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Break, Break the Walls Between the Peoples!

What is Moscow Language Festival and how it was in December 2019.

Break, Break the Walls Between the Peoples!

December 1 saw one of the largest celebrations held annually by the language-lovers of Moscow for their ever-increasing community. The 14th Moscow Language Festival, hosted by HSE, was truly a memorable event.

Around 70 languages were presented in an enjoyable, professional manner by passionate speakers eager to impress and intrigue. Well-informed and approachable, they made their lectures fun and highly informative – many sung or read poems in their respective languages, others helped you actually read and understand foreign words.

Among the widespread languages such as German and Spanish, there were also many less known ones such as Malayalam, Even, Udmurt and others. It is especially important to talk about and popularise the languages and customs of ethnic minorities, not just to broaden our horizons, but to help preserve the cultural inheritance of humanity.

As a pleasant bonus, this year, 2019, marks 160 years since the birth of Ludwik Lejzer Zamenhof , creator of esperanto – an artificial language to unite all of humantity.

“Break, break the walls between the peoples” (-L.L.Z)

While it has been replaced in terms of number of speakers by English, it still remains an invaluable part of the language-lovers’ community, and the Festival is where esperanto speakers meet, teach others the basics and hold discussions and games such as Mafia in esperanto. Speaking of overcoming boundaries, various alternate forms of communication were brought up, ranging from Russian Sign Language to hieroghlyphics and fictional languages such as the Elvish Tongue Sindarin.

Aside from language presentations, there are also lectures that touch upon verbal expression in the context of culture, especially literature. This year, for instance, you could find out the pros and cons of being bilingual from a sociological point of view, learn about the significance of potatos in Irish culture, get acquainted with the top three Finnish rappers and find out what hip hop and opera have in common. There were also performances dedicated to the intersection points of language and economics, chemistry, psychology, folklore, astronomy and computer technology.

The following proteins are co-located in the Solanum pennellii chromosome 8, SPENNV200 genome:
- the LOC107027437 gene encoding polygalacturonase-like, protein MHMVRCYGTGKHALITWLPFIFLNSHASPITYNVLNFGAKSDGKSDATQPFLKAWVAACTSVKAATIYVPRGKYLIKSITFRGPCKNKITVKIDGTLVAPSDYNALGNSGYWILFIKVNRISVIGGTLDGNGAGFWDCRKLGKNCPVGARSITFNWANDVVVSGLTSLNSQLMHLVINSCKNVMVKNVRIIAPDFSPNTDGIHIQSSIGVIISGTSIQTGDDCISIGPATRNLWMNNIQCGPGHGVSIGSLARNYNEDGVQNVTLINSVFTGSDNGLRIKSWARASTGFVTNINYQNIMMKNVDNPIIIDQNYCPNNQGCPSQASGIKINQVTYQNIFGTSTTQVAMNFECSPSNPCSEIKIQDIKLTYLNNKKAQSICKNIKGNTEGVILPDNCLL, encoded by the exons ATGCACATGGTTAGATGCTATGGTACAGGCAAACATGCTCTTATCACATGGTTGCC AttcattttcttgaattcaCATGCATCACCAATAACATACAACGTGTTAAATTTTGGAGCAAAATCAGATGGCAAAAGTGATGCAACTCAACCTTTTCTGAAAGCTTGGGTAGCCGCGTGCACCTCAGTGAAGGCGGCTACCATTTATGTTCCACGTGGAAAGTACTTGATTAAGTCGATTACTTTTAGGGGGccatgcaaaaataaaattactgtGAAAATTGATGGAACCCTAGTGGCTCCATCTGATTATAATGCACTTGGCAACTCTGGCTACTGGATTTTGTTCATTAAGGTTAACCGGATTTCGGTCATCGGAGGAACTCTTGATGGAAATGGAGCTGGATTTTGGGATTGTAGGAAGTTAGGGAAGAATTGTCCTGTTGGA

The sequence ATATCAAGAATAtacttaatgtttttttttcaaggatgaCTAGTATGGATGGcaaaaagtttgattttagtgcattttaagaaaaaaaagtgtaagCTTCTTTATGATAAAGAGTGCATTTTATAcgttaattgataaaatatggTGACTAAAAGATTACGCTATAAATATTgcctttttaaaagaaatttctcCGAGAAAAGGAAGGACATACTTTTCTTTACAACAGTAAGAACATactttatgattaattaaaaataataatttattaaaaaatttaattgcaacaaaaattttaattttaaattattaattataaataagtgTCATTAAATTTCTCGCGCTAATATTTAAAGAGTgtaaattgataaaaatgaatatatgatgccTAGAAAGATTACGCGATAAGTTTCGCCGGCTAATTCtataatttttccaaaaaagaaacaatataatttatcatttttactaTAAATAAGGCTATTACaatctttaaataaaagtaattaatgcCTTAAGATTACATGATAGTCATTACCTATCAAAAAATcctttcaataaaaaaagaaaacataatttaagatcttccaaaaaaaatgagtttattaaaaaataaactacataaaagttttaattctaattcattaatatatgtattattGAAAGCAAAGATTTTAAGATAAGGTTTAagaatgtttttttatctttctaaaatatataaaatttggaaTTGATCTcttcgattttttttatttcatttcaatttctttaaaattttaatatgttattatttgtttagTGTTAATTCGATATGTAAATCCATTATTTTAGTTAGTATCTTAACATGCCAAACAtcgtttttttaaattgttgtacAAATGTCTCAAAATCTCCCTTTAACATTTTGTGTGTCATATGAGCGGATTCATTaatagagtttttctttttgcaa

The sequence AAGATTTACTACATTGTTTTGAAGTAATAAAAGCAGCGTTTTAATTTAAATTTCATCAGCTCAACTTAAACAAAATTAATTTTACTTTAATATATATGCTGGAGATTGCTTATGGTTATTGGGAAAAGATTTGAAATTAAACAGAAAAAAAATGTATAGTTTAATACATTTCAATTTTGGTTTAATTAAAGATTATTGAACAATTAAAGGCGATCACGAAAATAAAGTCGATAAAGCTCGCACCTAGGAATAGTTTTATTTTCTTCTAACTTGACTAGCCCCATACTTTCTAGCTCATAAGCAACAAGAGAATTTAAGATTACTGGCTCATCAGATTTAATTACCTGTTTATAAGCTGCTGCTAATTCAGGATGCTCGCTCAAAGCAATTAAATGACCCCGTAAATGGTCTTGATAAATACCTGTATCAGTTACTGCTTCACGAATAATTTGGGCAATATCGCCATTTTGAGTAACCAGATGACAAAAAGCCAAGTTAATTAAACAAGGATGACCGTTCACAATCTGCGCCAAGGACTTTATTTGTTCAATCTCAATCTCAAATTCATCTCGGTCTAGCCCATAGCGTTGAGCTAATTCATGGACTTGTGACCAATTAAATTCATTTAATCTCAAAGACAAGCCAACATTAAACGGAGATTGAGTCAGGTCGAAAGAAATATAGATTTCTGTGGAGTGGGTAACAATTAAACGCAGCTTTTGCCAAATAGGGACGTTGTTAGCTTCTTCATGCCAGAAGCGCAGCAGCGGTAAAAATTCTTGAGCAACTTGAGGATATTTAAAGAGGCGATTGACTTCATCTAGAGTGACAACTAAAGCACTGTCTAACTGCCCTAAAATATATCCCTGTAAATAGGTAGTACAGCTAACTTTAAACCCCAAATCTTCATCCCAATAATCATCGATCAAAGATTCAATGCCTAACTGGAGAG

For those who get tired easily, aren’t overly keen on laguage study themselves, or have little kids to take care of, visiting the Festival is still very much a viable option. Specially designated areas such as the “playground” with child-friendly activities, authentic Chinese Tea Ceremony corridor, and synchronised translator masterclasses will make your experience worthwhile and enjoyable. Seven blocks of lectures and activities are wrapped up by an astounding and culturally diverse concert, which leaves behind fond memories and the thrilling urge to attend next year.

To conclude, Language Festivals really are a gem to behold, since they help to inform people of all the fantastic cultures in the world, and the influence linguistics have on other areas of study. They also generally allow people to have a great time and expand their horizons. Last but not least, if you speak or know lots about a specific language or culture, you can always apply to run a presentation yourself! You don’t have to be a professional linguist or culture expert to take part - some speakers are still in school. For more information feel free to visit their website and get in touch with a coordinator – they’re always willing to help or passionately discuss our weird and wonderful and culturally diverse world.

Text by
Alexandra Karpezova